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How to set up SnapRAID on Ubuntu server

SnapRAID is an easy, software RAID system for Windows and Linux systems that allows users to set up a drive pool to house data easily. The program is free of charge, is open source, and runs on most Linux operating system with ease. In this tutorial, we’ll be focusing on setting up SnapRAID on Ubuntu server.

Note: though this tutorial focuses on Ubuntu server, it’s possible to follow the instructions and set it up on other Linux operating systems. The instructions are near identical.

Before we begin

For SnapRAID to work correctly, you’ll need to have four hard drives. Ideally, the hard drives should be the same size, and hard drives must be formatted with the same file system (Ext4.) On  Ubuntu Server, the quickest way to accomplish this is to format with Cfdisk. To start the formatting process, go to the Ubuntu server console, or, SSH in remotely and use the command syntax below. Keep in mind that you will need to repeat this process four times so that each hard drive has the same filesystem, etc.

Note: please replace the X with the actual label of the drive you wish to format.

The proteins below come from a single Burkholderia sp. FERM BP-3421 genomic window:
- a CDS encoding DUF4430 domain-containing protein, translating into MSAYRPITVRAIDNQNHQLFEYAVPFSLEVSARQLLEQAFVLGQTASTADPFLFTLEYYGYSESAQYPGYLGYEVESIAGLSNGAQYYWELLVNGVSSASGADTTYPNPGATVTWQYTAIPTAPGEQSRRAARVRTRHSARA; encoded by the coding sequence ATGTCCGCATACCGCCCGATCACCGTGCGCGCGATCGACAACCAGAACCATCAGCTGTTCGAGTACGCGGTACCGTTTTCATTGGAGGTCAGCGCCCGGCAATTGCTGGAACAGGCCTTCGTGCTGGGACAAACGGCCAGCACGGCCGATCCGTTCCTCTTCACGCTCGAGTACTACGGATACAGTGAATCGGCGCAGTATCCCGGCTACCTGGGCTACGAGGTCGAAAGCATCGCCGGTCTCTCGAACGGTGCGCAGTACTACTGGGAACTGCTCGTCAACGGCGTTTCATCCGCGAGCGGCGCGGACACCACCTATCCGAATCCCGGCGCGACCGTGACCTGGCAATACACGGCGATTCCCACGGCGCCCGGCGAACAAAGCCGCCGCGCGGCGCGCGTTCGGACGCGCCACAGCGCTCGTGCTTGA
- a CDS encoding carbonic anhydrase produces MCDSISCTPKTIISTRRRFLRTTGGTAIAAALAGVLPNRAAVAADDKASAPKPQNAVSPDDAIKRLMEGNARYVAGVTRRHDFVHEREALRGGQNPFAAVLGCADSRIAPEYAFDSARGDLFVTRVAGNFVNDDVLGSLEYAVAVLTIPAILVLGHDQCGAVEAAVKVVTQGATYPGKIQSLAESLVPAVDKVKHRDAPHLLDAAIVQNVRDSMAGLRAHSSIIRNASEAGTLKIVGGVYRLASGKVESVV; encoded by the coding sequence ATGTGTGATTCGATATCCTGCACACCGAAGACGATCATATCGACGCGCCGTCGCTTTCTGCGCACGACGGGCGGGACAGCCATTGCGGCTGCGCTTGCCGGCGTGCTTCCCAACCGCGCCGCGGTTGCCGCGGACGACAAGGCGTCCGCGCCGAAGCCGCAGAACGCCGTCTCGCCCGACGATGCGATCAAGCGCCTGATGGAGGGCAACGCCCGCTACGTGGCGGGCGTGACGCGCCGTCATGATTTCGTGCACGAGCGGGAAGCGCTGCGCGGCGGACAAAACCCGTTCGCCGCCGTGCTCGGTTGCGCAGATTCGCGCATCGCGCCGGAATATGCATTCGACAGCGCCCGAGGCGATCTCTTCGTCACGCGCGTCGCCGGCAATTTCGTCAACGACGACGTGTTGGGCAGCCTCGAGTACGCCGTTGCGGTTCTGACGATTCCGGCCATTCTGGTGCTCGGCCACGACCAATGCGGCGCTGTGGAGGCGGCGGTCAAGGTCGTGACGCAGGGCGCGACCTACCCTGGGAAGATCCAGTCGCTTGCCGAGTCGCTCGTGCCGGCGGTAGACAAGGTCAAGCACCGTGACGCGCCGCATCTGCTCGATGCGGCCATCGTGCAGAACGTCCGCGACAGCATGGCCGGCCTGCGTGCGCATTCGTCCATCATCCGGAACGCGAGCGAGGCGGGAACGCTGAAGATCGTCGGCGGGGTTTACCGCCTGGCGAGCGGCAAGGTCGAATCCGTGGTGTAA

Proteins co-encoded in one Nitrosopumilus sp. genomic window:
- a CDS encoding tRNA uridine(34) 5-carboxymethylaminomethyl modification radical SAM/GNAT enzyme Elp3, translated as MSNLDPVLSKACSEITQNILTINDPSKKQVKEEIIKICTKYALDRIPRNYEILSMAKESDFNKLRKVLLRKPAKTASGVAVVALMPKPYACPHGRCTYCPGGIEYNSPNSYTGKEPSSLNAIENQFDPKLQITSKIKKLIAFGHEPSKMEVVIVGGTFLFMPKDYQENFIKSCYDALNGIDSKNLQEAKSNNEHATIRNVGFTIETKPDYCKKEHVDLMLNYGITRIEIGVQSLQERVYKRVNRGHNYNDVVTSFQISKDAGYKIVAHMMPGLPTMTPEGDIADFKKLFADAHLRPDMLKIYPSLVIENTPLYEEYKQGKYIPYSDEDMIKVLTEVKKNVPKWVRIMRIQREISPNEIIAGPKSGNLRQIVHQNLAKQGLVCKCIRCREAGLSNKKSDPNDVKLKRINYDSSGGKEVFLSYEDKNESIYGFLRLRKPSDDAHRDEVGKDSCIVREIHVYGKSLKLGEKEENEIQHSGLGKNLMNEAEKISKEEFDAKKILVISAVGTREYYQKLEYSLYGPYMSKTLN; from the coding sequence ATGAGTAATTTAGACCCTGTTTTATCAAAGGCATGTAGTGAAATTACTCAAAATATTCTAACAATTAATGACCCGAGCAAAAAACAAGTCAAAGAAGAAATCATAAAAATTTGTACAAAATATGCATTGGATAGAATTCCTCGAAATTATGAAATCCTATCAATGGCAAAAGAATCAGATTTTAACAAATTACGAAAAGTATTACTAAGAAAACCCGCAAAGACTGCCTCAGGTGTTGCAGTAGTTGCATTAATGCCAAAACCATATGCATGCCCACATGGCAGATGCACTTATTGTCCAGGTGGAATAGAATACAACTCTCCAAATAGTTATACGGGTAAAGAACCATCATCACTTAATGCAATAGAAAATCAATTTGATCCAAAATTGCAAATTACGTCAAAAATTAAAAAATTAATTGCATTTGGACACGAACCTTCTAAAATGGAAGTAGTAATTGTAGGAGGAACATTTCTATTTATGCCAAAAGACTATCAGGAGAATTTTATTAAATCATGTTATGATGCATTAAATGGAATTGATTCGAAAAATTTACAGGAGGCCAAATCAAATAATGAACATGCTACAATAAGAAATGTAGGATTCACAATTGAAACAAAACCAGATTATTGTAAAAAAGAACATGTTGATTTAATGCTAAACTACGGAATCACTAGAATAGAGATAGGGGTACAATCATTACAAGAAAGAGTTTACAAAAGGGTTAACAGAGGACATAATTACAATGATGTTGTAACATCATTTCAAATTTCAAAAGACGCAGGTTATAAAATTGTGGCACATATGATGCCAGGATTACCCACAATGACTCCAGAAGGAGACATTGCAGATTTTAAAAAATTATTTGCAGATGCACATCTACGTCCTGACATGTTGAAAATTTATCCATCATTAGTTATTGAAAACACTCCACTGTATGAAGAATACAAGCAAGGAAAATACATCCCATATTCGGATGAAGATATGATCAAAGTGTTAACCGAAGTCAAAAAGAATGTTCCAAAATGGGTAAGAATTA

sudo cfdisk /dev/sdX

Once the CFdisk partition editor is open in the console, use it to delete existing filesystems on the hard drive. Then, create a new Ext4 partition that takes up the entire size of the drive. When done editing and formatting, select “Write” to save the changes, and “Quit” to exit.

Install SnapRAID

On Ubuntu, you’ll be able to get the SnapRAID software very quite quickly. The reason for this is that the developer maintains a software PPA which is available for Ubuntu Server, as well as the Ubuntu Desktop distribution. To add the PPA to Ubuntu Server, you must first enable PPA support.

sudo apt install software-properties-common

With the PPA software up and running, it’s time to add the SnapRAID software repository to the system.

sudo add-apt-repository ppa:tikhonov/snapraid

Run the update command to refresh Ubuntu, so that the SnapRAID PPA can be fully integrated into your Ubuntu system.

sudo apt update

Finally, install the SnapRAID software.

sudo apt install snapraid

Create SnapRAID directories

If you want to use the SnapRAID software correctly on Ubuntu, several different folders must be set up. These directories are for the drive mounts, as well as the data pool. The first folder you must create is the one that will go in /var/.

sudo mkdir -p /var/snapraid/

Next, several folders must be created in the /mnt/ directory. Five of them to be exact. To make all of these folders with one easy command, do the following:

sudo mkdir -p /mnt/{disk1,disk2,disk3,disk4,data}

SnapRAID configuration file

Now that the directories are set, it’s time to set up the SnapRAID configuration file. To do this, open up the snapraid.conf file in Nano with the command below.

sudo nano -w /etc/snapraid.conf

First, look through the configuration file and search for the line that says "# Format: "parity FILE_PATH" Under this line, erase the code there and replace it with: